If Hillary Clinton manages by the end of this campaign to dramatically improve her image, she can credit the cable TV networks and the town halls they have aired incessantly for weeks.
Republican presidential candidates have been throwing around accusations of lying and deceitful campaign tactics. The Republican establishment -- what's left of it -- has been tying itself into pretzels trying to figure out a way to knock out Donald Trump, the front-runner who on Tuesday won his third successive state -- but who, many in the party feel, would doom them in November.
At the same time, Clinton and her challenger, Vermont Sen. Bernie Sanders, have gotten gobs of free airtime to soften their edges or toughen their resumes, whatever their need.
The town hall format like the one on CNN Tuesday night seems to particularly benefit Clinton, in part because she is the one whose image has needed rebooting. She has had persistent problems convincing voters that she's trustworthy and cares about them, for starters -- key elements in a general-election decision.
For her, the town halls give one of the world's best known -- and most caricatured -- women an extended, nationally televised and free opportunity to craft a more appealing visage.
Candidates like town halls because they are not debates. Clinton's allies, in fact, tried to limit the number of Democratic debates this year, a somewhat inexplicable decision considering she's won all of them.
Instead of the face-to-face battle, the one-after-the-other format makes one or the other the center of attention, before an audience happy to be there. For a solid hour Tuesday night, voters asked each Democrat questions, and they didn't go after the candidates as much as professional questioners would have.
No one asked Clinton on Tuesday about a federal judge's ruling hours earlier that her aides could be questioned in a lawsuit about the private email server she used as secretary of State.
If anything, the town halls this year have gone quirky, forcing the candidates off their oft-repeated talking points and into interesting character territory with questions such as the one posed to Clinton on Tuesday: How will you harness the power of forgiveness as president?
"I could not be standing here if I had not been forgiven many times and if I had not been able to forgive, myself, those who I thought had in some way disappointed or wronged me," she replied. "I as a person of faith believe profoundly in the power of forgiveness."
To anyone watching, it was a simultaneous reminder of multiple things that arguably helped Clinton: her little-known but lifelong faith, her hard-fought loyalty to Bill Clinton after his presidential affair with an intern, and a sense of humility that doesn't often enter the campaign arena.
Clinton, who can knit an astonishing amount of policy detail into any town hall answer, went on to describe South Africa's post-apartheid reconciliation program, and then doubled back to this country with what appeared to be a slap at the Republican candidates.
"I see so much anger and fear and bitterness, some of it being played out in our political system right now: the kind of language being used, violent images, threats against people," said Clinton, speaking a day after Trump, at a campaign event, had talked about wanting to punch a protester.
"It is deeply troubling to me because we need to try to unite our country, not divide it, if we're going to deal with the challenges we face."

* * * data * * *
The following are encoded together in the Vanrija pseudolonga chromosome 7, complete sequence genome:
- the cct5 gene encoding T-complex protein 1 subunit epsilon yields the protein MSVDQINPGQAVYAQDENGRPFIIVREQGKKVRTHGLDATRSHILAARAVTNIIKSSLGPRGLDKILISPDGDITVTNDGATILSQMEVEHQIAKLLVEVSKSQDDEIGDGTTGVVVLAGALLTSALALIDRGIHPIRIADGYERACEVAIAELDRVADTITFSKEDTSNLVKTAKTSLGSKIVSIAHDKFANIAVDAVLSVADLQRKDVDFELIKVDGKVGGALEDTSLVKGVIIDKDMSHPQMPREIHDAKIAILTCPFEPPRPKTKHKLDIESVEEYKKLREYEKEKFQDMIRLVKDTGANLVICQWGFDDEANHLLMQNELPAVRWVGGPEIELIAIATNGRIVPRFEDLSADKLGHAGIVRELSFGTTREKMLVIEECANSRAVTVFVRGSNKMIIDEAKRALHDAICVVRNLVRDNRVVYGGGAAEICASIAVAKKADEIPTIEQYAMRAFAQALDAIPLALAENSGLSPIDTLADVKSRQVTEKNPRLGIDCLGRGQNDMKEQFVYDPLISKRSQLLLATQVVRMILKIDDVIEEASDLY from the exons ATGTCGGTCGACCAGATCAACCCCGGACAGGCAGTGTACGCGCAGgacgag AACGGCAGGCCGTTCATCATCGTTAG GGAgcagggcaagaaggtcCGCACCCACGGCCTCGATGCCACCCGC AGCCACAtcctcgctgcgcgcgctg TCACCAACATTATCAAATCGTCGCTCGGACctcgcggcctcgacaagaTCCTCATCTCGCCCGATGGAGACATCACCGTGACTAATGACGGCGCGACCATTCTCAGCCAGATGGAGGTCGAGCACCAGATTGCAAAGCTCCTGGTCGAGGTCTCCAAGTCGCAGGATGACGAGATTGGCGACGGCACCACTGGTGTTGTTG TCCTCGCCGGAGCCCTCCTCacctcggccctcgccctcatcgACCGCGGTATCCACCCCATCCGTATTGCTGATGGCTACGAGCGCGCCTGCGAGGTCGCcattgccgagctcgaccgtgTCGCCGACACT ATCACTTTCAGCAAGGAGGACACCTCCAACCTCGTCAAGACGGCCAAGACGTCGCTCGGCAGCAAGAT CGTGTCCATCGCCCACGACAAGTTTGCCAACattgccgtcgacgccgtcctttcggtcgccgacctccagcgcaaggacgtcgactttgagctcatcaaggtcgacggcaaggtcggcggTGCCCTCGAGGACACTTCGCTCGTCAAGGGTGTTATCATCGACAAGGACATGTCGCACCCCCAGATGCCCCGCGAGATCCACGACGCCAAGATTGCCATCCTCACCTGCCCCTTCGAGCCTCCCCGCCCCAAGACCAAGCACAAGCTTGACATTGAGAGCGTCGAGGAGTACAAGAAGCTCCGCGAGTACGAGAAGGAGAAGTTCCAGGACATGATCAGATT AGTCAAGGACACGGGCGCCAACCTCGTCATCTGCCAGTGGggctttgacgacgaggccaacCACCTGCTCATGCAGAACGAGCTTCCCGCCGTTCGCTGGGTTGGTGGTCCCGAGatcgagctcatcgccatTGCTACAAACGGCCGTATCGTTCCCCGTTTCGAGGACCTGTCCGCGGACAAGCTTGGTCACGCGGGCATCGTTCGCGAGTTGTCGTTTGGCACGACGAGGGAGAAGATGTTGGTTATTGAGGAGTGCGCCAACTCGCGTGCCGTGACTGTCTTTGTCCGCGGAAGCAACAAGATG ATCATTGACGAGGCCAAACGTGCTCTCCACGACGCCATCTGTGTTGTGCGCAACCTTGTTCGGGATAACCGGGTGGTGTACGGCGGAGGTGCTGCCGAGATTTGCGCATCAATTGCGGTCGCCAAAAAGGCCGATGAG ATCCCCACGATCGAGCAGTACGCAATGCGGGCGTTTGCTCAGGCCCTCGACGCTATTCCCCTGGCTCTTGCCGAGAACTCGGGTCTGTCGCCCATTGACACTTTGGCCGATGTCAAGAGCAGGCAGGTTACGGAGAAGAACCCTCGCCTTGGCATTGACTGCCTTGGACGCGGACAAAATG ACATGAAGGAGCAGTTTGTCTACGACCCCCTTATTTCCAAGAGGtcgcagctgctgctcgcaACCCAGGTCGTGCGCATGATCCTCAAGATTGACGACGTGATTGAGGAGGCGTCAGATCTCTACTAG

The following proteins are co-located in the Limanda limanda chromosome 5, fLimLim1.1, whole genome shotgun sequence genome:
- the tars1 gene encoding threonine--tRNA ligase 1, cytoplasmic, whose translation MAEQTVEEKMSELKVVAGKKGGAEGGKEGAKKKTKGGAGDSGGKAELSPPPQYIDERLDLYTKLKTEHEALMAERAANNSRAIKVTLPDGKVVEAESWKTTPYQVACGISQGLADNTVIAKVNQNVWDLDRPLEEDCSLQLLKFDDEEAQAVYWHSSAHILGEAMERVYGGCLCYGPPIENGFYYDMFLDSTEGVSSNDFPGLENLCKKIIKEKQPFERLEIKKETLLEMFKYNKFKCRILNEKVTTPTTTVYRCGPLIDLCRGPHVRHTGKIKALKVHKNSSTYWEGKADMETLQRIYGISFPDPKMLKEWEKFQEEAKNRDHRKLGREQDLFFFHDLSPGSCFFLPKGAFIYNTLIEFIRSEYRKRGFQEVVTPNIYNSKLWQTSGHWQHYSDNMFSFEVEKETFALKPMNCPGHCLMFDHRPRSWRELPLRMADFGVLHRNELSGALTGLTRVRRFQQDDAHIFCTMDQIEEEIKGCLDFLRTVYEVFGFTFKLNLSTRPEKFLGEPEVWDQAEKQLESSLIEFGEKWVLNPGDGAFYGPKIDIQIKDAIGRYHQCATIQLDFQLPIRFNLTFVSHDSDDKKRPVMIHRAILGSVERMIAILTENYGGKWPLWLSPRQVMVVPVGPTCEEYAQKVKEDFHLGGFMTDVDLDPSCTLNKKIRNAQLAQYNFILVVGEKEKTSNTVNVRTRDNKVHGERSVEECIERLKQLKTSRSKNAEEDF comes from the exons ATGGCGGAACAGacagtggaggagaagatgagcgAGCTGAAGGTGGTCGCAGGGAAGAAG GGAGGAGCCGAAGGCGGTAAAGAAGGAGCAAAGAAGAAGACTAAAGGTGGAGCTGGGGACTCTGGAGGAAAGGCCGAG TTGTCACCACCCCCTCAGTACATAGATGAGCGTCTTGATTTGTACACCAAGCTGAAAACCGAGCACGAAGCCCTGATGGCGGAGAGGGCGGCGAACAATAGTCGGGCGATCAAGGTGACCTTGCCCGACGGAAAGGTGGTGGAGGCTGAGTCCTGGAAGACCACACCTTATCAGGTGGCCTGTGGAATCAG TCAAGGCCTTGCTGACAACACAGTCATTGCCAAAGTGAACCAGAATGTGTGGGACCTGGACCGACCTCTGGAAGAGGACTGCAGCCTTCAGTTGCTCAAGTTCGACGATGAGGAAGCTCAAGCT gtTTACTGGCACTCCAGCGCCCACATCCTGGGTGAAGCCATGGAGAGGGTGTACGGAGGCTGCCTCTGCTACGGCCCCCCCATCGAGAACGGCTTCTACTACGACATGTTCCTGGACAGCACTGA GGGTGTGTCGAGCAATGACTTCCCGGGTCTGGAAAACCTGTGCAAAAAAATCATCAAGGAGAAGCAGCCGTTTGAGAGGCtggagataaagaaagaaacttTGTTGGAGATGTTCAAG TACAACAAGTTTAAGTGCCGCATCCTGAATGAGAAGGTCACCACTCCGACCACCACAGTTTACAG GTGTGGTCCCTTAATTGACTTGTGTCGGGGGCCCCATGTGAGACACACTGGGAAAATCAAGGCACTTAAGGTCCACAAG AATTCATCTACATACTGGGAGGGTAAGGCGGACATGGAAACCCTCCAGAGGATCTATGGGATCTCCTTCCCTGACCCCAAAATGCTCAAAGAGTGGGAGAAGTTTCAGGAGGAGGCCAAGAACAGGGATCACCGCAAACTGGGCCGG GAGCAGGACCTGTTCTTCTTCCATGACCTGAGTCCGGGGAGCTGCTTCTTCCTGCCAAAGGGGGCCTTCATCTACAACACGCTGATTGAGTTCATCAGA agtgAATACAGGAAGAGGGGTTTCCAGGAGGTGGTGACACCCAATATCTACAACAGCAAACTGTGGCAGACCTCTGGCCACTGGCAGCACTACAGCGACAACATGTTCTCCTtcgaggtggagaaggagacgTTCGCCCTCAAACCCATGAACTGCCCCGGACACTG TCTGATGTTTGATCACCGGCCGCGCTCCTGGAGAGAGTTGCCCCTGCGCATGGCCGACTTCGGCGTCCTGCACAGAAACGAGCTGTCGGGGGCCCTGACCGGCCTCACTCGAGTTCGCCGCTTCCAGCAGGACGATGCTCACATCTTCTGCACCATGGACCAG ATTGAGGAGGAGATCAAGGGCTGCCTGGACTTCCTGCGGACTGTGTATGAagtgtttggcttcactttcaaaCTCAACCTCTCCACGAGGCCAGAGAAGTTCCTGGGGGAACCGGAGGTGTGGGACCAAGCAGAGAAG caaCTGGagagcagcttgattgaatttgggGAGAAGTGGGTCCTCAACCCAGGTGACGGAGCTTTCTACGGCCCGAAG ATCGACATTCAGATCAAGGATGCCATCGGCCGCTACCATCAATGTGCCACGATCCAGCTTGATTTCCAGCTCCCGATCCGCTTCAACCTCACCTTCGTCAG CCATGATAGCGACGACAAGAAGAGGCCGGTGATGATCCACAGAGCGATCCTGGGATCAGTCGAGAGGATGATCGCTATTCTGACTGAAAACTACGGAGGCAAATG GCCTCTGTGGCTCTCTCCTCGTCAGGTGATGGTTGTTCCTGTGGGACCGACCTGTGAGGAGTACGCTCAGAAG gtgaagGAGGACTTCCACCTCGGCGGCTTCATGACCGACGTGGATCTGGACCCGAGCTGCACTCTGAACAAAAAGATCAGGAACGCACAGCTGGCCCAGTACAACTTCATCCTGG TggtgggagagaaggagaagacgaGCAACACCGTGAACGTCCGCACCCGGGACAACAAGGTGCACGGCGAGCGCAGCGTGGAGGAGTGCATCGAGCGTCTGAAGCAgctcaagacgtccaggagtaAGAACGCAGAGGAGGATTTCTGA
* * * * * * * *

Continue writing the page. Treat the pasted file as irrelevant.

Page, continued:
Clinton also offered an evocative answer to a question about racial differences in the country, and used a light touch when asked a question by a young law student who said she was in Sanders' camp even though her mother was voting for Clinton.
The young woman asked about student debt, and after a lengthy and detailed answer about her plans for the college loan system, Clinton let her go with a joking: "Go talk to your mother."
Her image-smoothing commentaries in South Carolina followed similar occurrences in Nevada and New Hampshire.
Sanders would seem to be a prime beneficiary of the extended and largely uncritical coverage that the town halls offer, but he hasn't been in a position to take full advantage of them.
For one thing, he tends to beat the same drum he does in his speeches: the political system is corrupt, the economy is rigged, the middle class has been abandoned. And extended riffs about Clinton's Wall Street connections don't seem to hit as hard when she's not standing next to him on stage.
Whether because of his fierceness -- or because the audience is trying to figure how Clinton's friendly town hall demeanor squares with the notion that she's a cold fish -- he also doesn't get as many thought-provoking questions as Clinton does.
His questions have a largely unspoken theme: Nice ideas, but how exactly would you get them passed?
He bridled a bit on Tuesday when asked about a Clinton ad that accused him of being a "single-issue" candidate focused only on punishing Wall Street. He went on at length about other things he cares about -- rebuilding the nation's infrastructure, making college tuition free, pay equity for women. Then he interrupted himself to focus anew on Wall Street, which was, he said, enormously important.
Clinton and Sanders have gone out of their way to praise one another at these events, which only sharpens the contrast with Republicans engaged in a bloody and unrepentant battle.
Just in the last few days, Trump all but sanctioned violence against campaign protesters while belittling his challengers, calling Texas Sen. Ted Cruz "sick." Rubio complained about Cruz's tactics against him and another candidate, Ben Carson. And Cruz had to fire his spokesman after the spokesman spread a video that wrongly questioned Rubio's faith (and went a ways to confirming Rubio's complaints.)
No one on that side of the aisle was talking about forgiveness.